I had always thought that spam was super gross and never had any interest. But as I became more aware of the different cuisines of the world, I noticed that there were a few that really (REALLY) love spam. So when I saw spam musubi on the menu at my favorite local cafe, Megabytes, I decided to try it. You guys - spam is delicious! It's like ham plus bacon plus sausage all in one. I'm kind of obsessed now, like bought-a-case-at-Costco obsessed. No, processed meat is not good for you; but as a special treat in the place of bacon or sausage, it's not going to kill you (probably). Especially if you buy the low sodium kind, which I prefer.
Anyway, pressing musubi seems like a lot of work, and I am more of a freeform girl; so I decided to make a rice bowl for my first spam experiment. I cooked short grain rice and topped it with furikake seasoning, then seared spam, fried eggs, seaweed, scallions, and toasted sesame seeds. It. Was. Awesome. I wasn't sure that Jasper would be into it, but he loved it, too, and wants me to make it all the time!
Spam and Rice Bowl
1 1/2 cups dry short grain rice (I use Botan)
2 cups water
1/4 cup furikake seasoning (check your labels, not all furikake is gluten free)
1 can low sodium spam, sliced into 8 slices
salt and pepper
scallion greens, sliced
toasted sesame seeds
Combine the rice and water and cook according to directions, usually simmer covered for 20 minutes, then let stand for 10 (I use a rice cooker). Fluff with a fork and add the furikake seasoning, you can start with less and more to taste, if you wish. Set aside.
Meanwhile, sear the sliced spam on each side in a nonstick pan over medium-high heat. You won't need any extra fat, and you may have to work in batches. Set aside.
Pour out most of the fat from the pan, then return to medium heat and fry the eggs you your liking. I prefer sunny side up. Season the eggs with salt and pepper.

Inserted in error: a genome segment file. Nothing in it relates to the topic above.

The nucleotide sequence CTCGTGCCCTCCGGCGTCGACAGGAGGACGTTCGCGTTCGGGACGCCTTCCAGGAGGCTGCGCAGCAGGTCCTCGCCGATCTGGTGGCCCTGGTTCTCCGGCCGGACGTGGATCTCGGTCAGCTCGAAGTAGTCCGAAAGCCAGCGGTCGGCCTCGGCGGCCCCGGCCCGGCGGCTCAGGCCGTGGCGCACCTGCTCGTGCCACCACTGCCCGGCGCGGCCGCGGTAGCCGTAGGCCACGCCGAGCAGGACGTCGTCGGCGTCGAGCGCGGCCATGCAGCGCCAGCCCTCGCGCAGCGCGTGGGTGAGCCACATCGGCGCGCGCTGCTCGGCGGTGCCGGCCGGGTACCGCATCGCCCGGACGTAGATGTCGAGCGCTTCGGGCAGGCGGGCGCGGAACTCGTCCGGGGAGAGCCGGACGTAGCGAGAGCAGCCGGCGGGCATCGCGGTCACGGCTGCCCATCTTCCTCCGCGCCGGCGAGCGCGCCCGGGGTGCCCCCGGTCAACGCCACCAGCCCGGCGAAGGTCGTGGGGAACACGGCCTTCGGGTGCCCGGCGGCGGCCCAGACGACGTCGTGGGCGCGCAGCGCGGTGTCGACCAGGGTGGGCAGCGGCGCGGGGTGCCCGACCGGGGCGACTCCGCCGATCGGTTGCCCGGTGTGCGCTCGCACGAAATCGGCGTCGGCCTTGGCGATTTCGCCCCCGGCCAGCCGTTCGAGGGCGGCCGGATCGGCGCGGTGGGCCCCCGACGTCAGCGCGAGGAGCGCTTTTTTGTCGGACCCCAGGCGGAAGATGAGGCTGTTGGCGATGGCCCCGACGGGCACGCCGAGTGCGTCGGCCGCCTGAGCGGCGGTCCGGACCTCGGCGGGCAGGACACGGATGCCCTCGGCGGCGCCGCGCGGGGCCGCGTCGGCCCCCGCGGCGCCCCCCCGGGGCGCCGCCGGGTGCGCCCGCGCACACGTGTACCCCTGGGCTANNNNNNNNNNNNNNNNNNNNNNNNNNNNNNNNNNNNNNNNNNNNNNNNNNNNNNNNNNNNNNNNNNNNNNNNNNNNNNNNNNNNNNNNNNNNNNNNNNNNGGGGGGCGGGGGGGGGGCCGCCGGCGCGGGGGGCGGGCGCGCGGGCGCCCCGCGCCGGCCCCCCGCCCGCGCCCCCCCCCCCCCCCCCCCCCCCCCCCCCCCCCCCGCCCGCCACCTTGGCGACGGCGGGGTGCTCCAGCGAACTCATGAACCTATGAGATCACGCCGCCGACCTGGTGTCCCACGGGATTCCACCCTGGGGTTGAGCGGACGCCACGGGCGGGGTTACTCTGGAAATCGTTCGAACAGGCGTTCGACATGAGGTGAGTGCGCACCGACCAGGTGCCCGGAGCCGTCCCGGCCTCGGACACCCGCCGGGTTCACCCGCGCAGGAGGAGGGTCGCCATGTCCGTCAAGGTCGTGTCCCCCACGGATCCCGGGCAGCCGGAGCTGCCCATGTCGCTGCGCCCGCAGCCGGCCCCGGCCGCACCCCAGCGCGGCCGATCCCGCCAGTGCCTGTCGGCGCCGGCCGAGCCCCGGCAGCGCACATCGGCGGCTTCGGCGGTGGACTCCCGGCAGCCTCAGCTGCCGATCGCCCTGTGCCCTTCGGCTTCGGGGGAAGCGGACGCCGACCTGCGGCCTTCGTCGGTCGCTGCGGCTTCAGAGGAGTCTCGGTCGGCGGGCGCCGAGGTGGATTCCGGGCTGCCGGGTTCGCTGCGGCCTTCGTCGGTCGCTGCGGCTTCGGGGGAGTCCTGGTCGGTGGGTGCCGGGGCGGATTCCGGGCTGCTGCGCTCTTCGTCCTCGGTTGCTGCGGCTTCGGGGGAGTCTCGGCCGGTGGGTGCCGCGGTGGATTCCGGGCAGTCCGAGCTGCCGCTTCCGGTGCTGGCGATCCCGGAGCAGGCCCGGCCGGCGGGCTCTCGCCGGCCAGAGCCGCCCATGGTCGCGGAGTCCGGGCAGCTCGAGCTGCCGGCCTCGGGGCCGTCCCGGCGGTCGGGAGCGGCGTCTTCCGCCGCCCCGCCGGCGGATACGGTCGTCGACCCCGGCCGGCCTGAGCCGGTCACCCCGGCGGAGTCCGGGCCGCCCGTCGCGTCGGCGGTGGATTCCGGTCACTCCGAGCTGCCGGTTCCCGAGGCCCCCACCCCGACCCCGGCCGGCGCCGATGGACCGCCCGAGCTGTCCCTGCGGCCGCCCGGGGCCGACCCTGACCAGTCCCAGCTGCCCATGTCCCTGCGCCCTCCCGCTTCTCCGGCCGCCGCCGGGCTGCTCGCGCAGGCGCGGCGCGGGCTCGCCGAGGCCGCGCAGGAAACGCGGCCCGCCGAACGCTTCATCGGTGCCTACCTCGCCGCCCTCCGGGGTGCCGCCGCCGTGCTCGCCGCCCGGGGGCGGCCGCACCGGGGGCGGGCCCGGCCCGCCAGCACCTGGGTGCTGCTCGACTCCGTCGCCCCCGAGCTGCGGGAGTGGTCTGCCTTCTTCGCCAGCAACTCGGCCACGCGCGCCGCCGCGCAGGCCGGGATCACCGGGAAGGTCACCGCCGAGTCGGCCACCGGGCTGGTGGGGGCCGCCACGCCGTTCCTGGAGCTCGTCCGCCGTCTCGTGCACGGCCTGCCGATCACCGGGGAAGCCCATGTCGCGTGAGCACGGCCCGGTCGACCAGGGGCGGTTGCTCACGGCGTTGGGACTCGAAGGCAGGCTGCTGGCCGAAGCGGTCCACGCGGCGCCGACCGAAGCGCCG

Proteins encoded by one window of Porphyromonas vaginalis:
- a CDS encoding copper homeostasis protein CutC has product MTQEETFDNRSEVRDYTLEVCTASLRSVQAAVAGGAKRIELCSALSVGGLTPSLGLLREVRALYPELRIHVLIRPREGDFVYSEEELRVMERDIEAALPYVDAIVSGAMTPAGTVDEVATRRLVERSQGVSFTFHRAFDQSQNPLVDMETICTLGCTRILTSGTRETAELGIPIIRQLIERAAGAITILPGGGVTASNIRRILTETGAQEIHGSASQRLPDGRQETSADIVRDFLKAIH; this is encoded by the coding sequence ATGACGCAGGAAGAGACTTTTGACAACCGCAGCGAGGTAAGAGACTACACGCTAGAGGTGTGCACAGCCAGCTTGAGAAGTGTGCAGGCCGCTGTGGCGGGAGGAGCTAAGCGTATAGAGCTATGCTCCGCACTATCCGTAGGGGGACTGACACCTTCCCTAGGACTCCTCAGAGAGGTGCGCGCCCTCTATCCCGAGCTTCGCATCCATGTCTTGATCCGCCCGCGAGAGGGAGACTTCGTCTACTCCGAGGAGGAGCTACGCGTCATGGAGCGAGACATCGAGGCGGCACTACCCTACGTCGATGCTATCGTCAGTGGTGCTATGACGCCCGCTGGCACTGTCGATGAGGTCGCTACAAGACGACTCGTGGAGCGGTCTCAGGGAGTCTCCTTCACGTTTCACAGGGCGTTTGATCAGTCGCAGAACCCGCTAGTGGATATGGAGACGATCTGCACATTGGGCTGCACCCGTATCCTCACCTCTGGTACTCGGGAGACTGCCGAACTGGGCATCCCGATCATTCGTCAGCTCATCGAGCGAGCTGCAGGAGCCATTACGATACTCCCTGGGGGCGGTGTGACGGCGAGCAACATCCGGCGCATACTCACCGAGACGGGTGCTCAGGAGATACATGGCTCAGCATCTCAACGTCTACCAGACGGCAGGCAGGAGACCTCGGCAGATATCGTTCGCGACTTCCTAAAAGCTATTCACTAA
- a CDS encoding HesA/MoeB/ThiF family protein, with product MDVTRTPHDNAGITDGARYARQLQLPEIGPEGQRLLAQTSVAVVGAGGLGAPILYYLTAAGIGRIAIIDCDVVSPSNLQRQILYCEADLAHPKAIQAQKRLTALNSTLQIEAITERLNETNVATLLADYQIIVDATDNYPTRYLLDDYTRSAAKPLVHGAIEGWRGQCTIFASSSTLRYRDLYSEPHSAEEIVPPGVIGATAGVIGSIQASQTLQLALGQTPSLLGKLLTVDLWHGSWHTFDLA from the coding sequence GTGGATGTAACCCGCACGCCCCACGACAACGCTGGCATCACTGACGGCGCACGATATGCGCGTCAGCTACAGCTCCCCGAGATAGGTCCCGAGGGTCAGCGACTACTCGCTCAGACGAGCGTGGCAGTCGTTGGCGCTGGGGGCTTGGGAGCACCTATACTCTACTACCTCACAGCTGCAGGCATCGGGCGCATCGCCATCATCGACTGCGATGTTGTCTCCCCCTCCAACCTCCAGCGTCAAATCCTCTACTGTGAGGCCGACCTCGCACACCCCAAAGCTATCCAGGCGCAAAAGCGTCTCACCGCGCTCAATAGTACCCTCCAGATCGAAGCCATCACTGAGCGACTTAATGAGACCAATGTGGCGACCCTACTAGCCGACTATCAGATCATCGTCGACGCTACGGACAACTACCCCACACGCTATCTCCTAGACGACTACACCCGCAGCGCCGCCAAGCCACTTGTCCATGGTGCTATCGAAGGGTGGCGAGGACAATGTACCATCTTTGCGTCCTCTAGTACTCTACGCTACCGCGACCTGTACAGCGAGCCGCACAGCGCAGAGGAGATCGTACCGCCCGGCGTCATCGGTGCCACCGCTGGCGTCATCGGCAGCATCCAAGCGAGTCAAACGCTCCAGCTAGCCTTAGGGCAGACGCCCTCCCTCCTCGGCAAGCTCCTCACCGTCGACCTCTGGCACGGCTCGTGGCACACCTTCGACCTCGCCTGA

To assemble divide the rice among the desired number of bowls, top with the spam, then the eggs. Sprinkle nori, scallions, and sesame over the top. Enjoy!
One Year Ago - Lentil Salad with Walnuts and Herbs
Two Years Ago - S'mores Treats
Three Years Ago - Turkey and Sweet Potato Shepherd's Pie
Four Years Ago - Beef, Sweet Potato, Spinach, and Cheddar Turnovers
Five Years Ago - Couscous Dinners
It's time for another Try The World review (see my first here)! In my Japan box, I had: Otafuku Foods okonomiyaki kit; Aoi Tea blueberry match tea; House Foods ginger paste; Takaokaya seaweed snack; Akagi soba noodles; Kasugai gummy candies; and Morinaga milk caramels. I thought that those butter coconut cookies came in the box, but I actually must have picked them up at the Asian grocery store. So, ignore those (but really don't, cuz they are super awesome and yummy).
The caramels are are firm and not super sweet, I like them a lot. I haven't tried the tea, gummies, or okonomiyaki kit yet; but I used the rest to make Zaru Soba.
Zaru Soba is a cold soba dish usually made in the summer (whatever, don't judge me). The noodles are cooked, then rinsed, chilled, and drained. Normally, you would serve them on a woven bamboo mat that lets the extra water drain out; but I don't have those! So I dried them on paper towels.
The noodles are topped with seaweed and sesame seeds just before serving, and dipped in a sauce made of dashi, soy, mirin, sake, sugar, and ginger paste. Wasabi and scallions are served on the side and mixed into the sauce to taste.
After a bit of a hiatus, Melissa (Smells Like Brownies) and I are getting back to our weekly vegetarian lunches. Last week we tried this amazing soup recipe packed with veggies. It is warm and comforting, with lots of flavor and texture - plus it's really easy to make. It's also both vegan and vegetarian friendly. And gosh, isn't it pretty?
The soup starts out with sliced squash (we used acorn) and tiny cubes of turnip simmered in water until tender. At first I thought that one small squash and one turnip wouldn't be enough, but they turned out to be plenty! So don't go overboard and think that you need to get more/bigger. The cooking water then becomes the base for the broth and miso, tahini, and lemon zest are added to round it out.
You can garnish the soup however you like, but we stuck with the original recipe and used avocado, chives, toasted nori, and toasted sesame seeds.
The soup can be served over a grain, and we choose to try out buckwheat. We are both avoiding white rice for health reasons and thought this grain-like seed would be fun to try. Unfortunately it cooks to a porridge like consistency instead of individual grains. So I would recommend barley or brown rice instead.